November 4, 2020
We are currently living in a world where we are having to constantly adapt and change our behaviour. In many respects we are simply unable to do what we used to.
In a business context, this might mean that:
- a supplier is not able to fulfill all of the commitments it has made to its customer;
- a customer no longer has the same requirement for the supplier’s products or services or cannot afford to pay the same price as before for them; or
- the relationship just needs to work on a completely different basis compared to how it once did.
Businesses and their staff are having to be flexible with one another, move with the changes and accept compromises (and in some instances the imposition of wholesale changes) that in “normal” circumstances they would not even consider, just in order to survive.
But, to what extent are the changes to these working relationships just short term practical solutions to the problems caused by the COVID-19 pandemic and the government’s restrictions? Or are the businesses who are adopting these changes making binding commitments with one another to modify their trading relationships so that the future trading relationship has been fundamentally altered?
In many instances, quite rightly, the focus for most businesses will be on just finding a way to keep trading, maintain some (reduced) turnover and retain customers and staff, without any thought being given to how the contractual relationship has been, or might need to be, changed.
Written supply contracts often contain two key provisions that are relevant for anyone who is looking to make these sorts of changes. They are:
- a “no waiver” clause, the effect of which is that if a party excuses the other’s failure or delay to fulfil its strict contractual obligations on one occasion (or more), it is not prevented from holding the other party to their strict contractual obligations at a later date if it so chooses; and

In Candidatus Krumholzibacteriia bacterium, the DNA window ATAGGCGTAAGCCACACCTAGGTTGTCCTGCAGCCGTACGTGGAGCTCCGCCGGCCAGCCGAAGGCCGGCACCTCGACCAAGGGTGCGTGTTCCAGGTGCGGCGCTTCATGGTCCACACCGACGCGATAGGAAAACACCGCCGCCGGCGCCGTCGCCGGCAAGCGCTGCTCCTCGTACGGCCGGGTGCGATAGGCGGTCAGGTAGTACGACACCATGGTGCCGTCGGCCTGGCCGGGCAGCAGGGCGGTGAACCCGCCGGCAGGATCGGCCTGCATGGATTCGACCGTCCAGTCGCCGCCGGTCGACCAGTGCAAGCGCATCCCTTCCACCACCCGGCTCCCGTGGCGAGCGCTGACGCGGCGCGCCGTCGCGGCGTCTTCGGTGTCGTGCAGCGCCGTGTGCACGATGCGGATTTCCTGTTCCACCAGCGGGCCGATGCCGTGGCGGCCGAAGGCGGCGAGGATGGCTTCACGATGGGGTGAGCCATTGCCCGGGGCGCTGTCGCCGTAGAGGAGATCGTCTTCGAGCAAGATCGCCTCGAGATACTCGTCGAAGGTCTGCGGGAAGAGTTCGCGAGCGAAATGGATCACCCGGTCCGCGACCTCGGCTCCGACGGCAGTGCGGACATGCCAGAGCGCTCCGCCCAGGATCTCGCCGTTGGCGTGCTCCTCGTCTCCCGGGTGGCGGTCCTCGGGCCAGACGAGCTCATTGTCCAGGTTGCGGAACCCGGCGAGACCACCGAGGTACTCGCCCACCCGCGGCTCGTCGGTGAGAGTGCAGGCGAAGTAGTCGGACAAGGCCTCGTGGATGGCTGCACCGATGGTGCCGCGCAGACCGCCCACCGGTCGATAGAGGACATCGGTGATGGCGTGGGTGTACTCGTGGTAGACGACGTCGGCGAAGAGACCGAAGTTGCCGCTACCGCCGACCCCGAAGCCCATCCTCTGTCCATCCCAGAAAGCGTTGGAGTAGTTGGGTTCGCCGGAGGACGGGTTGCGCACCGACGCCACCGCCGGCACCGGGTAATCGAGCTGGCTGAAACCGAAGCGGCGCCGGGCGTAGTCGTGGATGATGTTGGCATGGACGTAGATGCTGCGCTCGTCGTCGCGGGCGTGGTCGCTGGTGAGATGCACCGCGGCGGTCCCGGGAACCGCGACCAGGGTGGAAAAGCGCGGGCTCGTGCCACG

- a clause that requires any variations to the contract to be in writing and signed by the parties in order for them to be binding.
Therefore, any changes that are agreed on an informal basis may not have the effect of permanently changing the parties’ obligations to one another. This means that the original contract terms might still be enforced at some point in the future and arguments could be raised that there has been a breach of the original contract in order to terminate it and/or bring a claim for damages for the losses allegedly caused by the breach.
The commercial and economic landscape is going to change, for the better, over time. In the meantime, it would be wise to ensure that any changes that have been informally agreed on a “needs must” basis are formally recorded in a written document that all parties have signed up to.
As we come out of these restrictions and circumstances change, as we learn what the “new normal” for each of us is going to be, ensuring that any further variations that are needed to any contracts are formally agreed would be prudent, to ensure that the underlying contractual obligations of the parties remain in line with the reality of how they are trading with one another in practice.
If you would like any further support with contract disputes, our commercial litigation experts can help.